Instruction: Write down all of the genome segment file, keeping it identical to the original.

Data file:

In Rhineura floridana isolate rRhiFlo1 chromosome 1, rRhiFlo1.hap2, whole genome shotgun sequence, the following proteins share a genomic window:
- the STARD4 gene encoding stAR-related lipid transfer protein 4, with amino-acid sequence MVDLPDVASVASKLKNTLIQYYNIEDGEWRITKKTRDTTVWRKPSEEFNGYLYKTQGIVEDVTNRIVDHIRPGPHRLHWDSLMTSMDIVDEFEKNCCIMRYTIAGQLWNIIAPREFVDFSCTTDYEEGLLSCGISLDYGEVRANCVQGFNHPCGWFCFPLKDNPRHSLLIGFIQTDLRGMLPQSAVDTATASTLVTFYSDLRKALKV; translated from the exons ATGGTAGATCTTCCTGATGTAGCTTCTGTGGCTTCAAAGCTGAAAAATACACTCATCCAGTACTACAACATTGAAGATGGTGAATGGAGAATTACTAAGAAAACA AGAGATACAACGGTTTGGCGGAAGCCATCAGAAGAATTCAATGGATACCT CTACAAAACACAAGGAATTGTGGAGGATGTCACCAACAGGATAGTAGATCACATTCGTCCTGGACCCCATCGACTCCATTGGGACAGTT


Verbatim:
In Rhineura floridana isolate rRhiFlo1 chromosome 1, rRhiFlo1.hap2, whole genome shotgun sequence, the following proteins share a genomic window:
- the STARD4 gene encoding stAR-related lipid transfer protein 4, with amino-acid sequence MVDLPDVASVASKLKNTLIQYYNIEDGEWRITKKTRDTTVWRKPSEEFNGYLYKTQGIVEDVTNRIVDHIRPGPHRLHWDSLMTSMDIVDEFEKNCCIMRYTIAGQLWNIIAPREFVDFSCTTDYEEGLLSCGISLDYGEVRANCVQGFNHPCGWFCFPLKDNPRHSLLIGFIQTDLRGMLPQSAVDTATASTLVTFYSDLRKALKV; translated from the exons ATGGTAGATCTTCCTGATGTAGCTTCTGTGGCTTCAAAGCTGAAAAATACACTCATCCAGTACTACAACATTGAAGATGGTGAATGGAGAATTACTAAGAAAACA AGAGATACAACGGTTTGGCGGAAGCCATCAGAAGAATTCAATGGATACCT CTACAAAACACAAGGAATTGTGGAGGATGTCACCAACAGGATAGTAGATCACATTCGTCCTGGACCCCATCGACTCCATTGGGACAGTT